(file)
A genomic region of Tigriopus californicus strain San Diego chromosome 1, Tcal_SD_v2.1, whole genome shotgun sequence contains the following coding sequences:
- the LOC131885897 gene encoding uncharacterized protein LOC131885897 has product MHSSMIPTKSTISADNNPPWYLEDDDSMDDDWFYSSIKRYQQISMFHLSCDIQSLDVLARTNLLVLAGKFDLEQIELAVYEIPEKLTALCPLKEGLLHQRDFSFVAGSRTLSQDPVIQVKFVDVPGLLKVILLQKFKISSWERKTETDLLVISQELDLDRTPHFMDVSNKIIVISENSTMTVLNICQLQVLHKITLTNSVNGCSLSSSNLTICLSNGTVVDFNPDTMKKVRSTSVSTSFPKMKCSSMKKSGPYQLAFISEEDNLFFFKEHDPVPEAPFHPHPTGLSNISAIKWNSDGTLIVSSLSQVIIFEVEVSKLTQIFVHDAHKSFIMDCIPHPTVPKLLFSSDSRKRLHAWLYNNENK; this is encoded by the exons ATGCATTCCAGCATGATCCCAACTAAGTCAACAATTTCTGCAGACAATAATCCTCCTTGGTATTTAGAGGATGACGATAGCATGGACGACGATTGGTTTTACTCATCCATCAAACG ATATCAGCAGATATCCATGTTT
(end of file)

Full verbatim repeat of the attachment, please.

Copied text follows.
A genomic region of Tigriopus californicus strain San Diego chromosome 1, Tcal_SD_v2.1, whole genome shotgun sequence contains the following coding sequences:
- the LOC131885897 gene encoding uncharacterized protein LOC131885897 has product MHSSMIPTKSTISADNNPPWYLEDDDSMDDDWFYSSIKRYQQISMFHLSCDIQSLDVLARTNLLVLAGKFDLEQIELAVYEIPEKLTALCPLKEGLLHQRDFSFVAGSRTLSQDPVIQVKFVDVPGLLKVILLQKFKISSWERKTETDLLVISQELDLDRTPHFMDVSNKIIVISENSTMTVLNICQLQVLHKITLTNSVNGCSLSSSNLTICLSNGTVVDFNPDTMKKVRSTSVSTSFPKMKCSSMKKSGPYQLAFISEEDNLFFFKEHDPVPEAPFHPHPTGLSNISAIKWNSDGTLIVSSLSQVIIFEVEVSKLTQIFVHDAHKSFIMDCIPHPTVPKLLFSSDSRKRLHAWLYNNENK; this is encoded by the exons ATGCATTCCAGCATGATCCCAACTAAGTCAACAATTTCTGCAGACAATAATCCTCCTTGGTATTTAGAGGATGACGATAGCATGGACGACGATTGGTTTTACTCATCCATCAAACG ATATCAGCAGATATCCATGTTT